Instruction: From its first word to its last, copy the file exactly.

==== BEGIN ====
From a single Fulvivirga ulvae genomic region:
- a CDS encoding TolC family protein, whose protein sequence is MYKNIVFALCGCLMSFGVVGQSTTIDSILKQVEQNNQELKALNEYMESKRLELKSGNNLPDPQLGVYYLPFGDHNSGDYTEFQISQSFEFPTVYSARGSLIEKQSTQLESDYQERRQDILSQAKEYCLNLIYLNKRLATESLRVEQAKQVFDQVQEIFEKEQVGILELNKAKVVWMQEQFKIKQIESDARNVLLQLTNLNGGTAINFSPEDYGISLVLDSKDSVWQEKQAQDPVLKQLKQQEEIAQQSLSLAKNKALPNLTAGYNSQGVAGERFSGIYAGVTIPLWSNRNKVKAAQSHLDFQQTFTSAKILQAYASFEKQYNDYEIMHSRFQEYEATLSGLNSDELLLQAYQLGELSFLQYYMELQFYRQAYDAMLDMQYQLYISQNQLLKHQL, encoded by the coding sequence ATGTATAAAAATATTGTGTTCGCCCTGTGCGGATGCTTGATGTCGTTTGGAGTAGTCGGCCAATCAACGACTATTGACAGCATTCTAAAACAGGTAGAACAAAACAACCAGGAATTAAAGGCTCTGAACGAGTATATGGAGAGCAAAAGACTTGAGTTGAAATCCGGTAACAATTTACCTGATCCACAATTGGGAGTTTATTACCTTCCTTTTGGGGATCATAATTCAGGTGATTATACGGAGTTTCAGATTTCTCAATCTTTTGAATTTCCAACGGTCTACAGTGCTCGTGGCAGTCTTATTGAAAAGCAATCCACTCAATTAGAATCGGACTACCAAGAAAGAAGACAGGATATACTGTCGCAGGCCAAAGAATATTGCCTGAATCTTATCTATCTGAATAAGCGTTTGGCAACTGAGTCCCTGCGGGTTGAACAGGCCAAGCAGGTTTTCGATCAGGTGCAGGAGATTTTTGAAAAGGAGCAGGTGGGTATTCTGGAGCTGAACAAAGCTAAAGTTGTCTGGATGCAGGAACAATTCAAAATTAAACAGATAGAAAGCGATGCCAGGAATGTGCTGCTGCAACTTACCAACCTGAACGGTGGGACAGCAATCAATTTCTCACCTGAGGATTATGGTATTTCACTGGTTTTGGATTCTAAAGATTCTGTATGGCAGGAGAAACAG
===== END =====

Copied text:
From a single Fulvivirga ulvae genomic region:
- a CDS encoding TolC family protein, whose protein sequence is MYKNIVFALCGCLMSFGVVGQSTTIDSILKQVEQNNQELKALNEYMESKRLELKSGNNLPDPQLGVYYLPFGDHNSGDYTEFQISQSFEFPTVYSARGSLIEKQSTQLESDYQERRQDILSQAKEYCLNLIYLNKRLATESLRVEQAKQVFDQVQEIFEKEQVGILELNKAKVVWMQEQFKIKQIESDARNVLLQLTNLNGGTAINFSPEDYGISLVLDSKDSVWQEKQAQDPVLKQLKQQEEIAQQSLSLAKNKALPNLTAGYNSQGVAGERFSGIYAGVTIPLWSNRNKVKAAQSHLDFQQTFTSAKILQAYASFEKQYNDYEIMHSRFQEYEATLSGLNSDELLLQAYQLGELSFLQYYMELQFYRQAYDAMLDMQYQLYISQNQLLKHQL, encoded by the coding sequence ATGTATAAAAATATTGTGTTCGCCCTGTGCGGATGCTTGATGTCGTTTGGAGTAGTCGGCCAATCAACGACTATTGACAGCATTCTAAAACAGGTAGAACAAAACAACCAGGAATTAAAGGCTCTGAACGAGTATATGGAGAGCAAAAGACTTGAGTTGAAATCCGGTAACAATTTACCTGATCCACAATTGGGAGTTTATTACCTTCCTTTTGGGGATCATAATTCAGGTGATTATACGGAGTTTCAGATTTCTCAATCTTTTGAATTTCCAACGGTCTACAGTGCTCGTGGCAGTCTTATTGAAAAGCAATCCACTCAATTAGAATCGGACTACCAAGAAAGAAGACAGGATATACTGTCGCAGGCCAAAGAATATTGCCTGAATCTTATCTATCTGAATAAGCGTTTGGCAACTGAGTCCCTGCGGGTTGAACAGGCCAAGCAGGTTTTCGATCAGGTGCAGGAGATTTTTGAAAAGGAGCAGGTGGGTATTCTGGAGCTGAACAAAGCTAAAGTTGTCTGGATGCAGGAACAATTCAAAATTAAACAGATAGAAAGCGATGCCAGGAATGTGCTGCTGCAACTTACCAACCTGAACGGTGGGACAGCAATCAATTTCTCACCTGAGGATTATGGTATTTCACTGGTTTTGGATTCTAAAGATTCTGTATGGCAGGAGAAACAG